Growth in economies like Egypt, India, and Thailand is expected to pick up in 2020, supported by monetary policy easing and gradually improving business conditions in response to recent reforms, the World Bank Group (WBG) mentioned in its Global Economic Prospects released on 8 January.
In Egypt, growth is more than stable, noted the report, adding that net exports as well as investment, partly supported by more accommodative monetary stance, continued to support growth. The maturity of its external debt has also shifted towards long-term instruments.
Inflation in Egypt subsided substantially in the second half of 2019, allowing the Central Bank of Egypt (CBE) to cut interest rates three times.
Tourism, aided by government promotion initiatives and improved security, is expected to continue
its recovery in Egypt, Morocco, and Tunisia, mentioned the report.
The GDP growth in Egypt reached 5.7% in fiscal year (FY) 2018/19, and is expected to reach 5.9% by the end of FY2019/20, and 6% in FY2020/21 and FY2021/22, the WBG said.
Egypt’s macroeconomic reforms since 2016 included the liberalisation of the exchange rate, and
business climate and energy subsidy reforms. These reforms have been positively perceived by investors and may have raised the country’s export and investment
New insolvency resolution laws adopted in Djibouti, Egypt, Saudi Arabia, and Jordan are promising for facilitating debt resolution between creditors and debtors. New minority investor protection regulation in Egypt helps improve corporate governance and investor confidence by requiring shareholder approval in issuing new shares.
Arab Spring in MENA and economic updates
Under pressure from social tensions during the Arab Spring, some countries in the Middle East and North Africa (MENA) region introduced or tightened food price controls in 2011. However, high oil prices and fiscal pressures encouraged a few MENA countries, including Egypt, Morocco, and Tunisia, to reform price controls and related subsidies on energy between 2010 and 2017.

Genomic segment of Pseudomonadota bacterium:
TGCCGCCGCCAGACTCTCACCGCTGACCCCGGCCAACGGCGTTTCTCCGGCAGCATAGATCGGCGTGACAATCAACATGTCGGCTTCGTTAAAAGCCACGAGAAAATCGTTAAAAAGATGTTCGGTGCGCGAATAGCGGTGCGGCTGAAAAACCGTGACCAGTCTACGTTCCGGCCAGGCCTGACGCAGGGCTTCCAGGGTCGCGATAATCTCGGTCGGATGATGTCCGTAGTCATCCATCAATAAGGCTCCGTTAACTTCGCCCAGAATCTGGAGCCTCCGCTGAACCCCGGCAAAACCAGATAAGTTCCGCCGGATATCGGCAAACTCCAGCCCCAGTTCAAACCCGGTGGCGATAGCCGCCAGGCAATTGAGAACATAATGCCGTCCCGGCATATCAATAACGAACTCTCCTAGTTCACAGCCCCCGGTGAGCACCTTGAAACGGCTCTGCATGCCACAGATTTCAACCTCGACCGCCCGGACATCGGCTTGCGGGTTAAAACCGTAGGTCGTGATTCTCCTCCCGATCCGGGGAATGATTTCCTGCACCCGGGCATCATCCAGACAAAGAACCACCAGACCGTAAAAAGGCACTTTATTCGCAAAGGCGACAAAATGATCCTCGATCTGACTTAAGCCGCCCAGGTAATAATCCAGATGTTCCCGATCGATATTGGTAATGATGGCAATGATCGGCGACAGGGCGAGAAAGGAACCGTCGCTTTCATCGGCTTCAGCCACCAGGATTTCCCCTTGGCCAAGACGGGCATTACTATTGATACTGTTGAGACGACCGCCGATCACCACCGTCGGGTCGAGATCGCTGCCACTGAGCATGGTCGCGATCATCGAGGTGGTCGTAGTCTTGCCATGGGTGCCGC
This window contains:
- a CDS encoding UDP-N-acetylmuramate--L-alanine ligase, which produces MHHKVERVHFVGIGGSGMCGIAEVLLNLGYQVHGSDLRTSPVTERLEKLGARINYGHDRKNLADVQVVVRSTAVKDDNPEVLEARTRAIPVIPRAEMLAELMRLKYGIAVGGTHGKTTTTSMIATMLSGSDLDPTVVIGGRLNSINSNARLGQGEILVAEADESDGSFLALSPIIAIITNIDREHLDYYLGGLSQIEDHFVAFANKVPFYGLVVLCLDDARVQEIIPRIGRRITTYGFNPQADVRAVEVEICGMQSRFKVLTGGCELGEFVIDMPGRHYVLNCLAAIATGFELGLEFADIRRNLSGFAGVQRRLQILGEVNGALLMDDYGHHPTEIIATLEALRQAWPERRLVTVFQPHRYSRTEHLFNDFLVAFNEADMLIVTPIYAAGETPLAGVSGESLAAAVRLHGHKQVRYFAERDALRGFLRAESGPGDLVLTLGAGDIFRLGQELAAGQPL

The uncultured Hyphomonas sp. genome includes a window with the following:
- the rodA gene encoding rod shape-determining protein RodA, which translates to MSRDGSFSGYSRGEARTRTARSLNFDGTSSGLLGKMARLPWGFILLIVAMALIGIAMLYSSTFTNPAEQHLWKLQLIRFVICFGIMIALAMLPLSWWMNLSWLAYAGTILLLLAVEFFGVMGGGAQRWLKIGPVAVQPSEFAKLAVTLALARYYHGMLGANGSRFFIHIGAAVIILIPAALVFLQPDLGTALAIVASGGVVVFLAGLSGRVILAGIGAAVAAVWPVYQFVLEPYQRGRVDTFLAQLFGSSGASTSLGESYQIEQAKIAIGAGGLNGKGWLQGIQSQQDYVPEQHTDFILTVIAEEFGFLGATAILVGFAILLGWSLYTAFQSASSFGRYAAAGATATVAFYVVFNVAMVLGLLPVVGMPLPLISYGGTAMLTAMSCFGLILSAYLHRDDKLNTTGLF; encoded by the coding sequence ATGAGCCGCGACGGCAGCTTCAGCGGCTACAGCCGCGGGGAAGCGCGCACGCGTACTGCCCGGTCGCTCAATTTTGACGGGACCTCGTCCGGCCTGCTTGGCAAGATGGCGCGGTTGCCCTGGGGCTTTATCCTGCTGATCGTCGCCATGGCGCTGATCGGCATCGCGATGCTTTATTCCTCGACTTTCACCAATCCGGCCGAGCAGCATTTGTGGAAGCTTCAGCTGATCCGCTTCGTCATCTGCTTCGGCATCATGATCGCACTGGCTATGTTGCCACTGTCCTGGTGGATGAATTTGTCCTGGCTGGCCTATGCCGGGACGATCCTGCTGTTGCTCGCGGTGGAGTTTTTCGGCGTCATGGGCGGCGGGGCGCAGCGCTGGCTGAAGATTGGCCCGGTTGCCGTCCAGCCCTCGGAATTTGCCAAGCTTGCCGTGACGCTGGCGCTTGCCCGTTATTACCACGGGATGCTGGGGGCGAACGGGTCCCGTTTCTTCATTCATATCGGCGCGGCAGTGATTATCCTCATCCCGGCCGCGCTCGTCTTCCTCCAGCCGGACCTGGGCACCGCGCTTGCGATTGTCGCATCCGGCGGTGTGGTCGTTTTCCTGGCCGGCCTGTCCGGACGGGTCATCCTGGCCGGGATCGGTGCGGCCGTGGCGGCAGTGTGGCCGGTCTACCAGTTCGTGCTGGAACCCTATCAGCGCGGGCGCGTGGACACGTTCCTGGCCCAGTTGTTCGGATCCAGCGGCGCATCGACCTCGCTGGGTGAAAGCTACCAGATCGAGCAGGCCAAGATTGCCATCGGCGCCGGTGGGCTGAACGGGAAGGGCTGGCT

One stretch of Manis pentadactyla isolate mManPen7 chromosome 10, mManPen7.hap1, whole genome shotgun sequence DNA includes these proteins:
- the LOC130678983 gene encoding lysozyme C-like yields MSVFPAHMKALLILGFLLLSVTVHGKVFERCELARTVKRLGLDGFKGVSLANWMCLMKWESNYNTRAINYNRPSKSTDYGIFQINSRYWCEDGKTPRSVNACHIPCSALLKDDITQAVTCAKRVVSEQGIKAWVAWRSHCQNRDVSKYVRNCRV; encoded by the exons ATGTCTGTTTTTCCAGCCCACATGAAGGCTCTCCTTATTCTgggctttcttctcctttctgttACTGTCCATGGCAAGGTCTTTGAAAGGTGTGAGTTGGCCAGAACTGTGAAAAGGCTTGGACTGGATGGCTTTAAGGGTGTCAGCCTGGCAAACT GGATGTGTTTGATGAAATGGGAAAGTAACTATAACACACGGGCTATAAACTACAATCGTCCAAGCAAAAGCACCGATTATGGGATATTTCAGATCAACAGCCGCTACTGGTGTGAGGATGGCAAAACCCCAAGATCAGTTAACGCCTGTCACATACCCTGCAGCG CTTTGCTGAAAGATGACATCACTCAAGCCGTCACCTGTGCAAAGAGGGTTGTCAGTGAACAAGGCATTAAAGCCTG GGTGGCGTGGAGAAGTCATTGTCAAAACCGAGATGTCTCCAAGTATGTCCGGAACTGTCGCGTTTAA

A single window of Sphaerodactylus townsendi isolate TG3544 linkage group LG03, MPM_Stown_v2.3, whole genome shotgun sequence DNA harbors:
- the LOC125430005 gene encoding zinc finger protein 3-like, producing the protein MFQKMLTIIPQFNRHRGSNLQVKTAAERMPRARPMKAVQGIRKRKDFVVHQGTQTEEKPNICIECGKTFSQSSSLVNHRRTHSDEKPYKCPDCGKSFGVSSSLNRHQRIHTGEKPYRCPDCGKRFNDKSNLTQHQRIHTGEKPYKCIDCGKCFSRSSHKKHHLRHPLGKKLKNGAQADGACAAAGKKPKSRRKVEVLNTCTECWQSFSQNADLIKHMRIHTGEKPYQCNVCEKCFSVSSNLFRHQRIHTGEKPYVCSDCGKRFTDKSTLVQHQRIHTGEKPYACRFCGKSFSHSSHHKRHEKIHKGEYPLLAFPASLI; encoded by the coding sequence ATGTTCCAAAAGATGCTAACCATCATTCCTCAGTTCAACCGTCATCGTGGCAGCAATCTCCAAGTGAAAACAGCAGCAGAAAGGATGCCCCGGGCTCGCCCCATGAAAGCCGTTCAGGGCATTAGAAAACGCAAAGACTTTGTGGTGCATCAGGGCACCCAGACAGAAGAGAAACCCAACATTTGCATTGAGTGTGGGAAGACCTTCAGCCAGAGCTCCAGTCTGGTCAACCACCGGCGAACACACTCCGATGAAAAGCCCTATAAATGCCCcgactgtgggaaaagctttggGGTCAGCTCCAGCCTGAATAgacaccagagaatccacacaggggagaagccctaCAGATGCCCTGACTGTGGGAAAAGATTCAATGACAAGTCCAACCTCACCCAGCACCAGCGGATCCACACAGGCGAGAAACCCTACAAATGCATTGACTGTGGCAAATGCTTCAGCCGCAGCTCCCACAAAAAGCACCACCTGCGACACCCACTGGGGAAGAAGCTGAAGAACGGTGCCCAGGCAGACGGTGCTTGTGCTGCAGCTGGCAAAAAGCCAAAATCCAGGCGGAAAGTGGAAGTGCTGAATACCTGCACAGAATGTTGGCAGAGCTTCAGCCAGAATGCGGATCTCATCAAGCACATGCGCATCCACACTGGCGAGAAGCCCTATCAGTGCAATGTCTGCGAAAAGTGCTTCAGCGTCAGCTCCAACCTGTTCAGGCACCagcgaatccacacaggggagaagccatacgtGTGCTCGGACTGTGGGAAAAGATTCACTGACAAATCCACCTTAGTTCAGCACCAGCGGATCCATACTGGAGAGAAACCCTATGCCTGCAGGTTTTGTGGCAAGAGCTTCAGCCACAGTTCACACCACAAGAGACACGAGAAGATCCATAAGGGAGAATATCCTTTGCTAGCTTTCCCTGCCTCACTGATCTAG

The reforms were associated with improvements in the ease of doing business. Within two years of the reform, enterprises in all three countries reported easier access to electricity.
The programmes, however, differed substantially in their scope, and speed of implementation. They also varied with respect to compensatory transfers to disadvantaged populations. Morocco reduced the fiscal burden of petroleum subsidies, while at the same time avoiding severe adverse consequences for poverty and inequality.
Egypt, however, took a sequential, gradual, approach to reform especially for products such as liquified petroleum gas (LPG), which account for a disproportionately large expense for low income households.
In July 2014, comprehensive reforms to fuel and electricity prices resulted in a significant rise in gasoline, natural gas, diesel, and electricity prices which contributed to a spurt of headline inflation. Initial price adjustments were followed by stepwise gradual increases to fully eliminate energy subsidies over a five-year period.
The increase in initial prices are directly correlated to the rise is poverty and inequality in Egypt, and as a response, the government
has put in place some mitigating measures for those effected, including expanding food subsidies.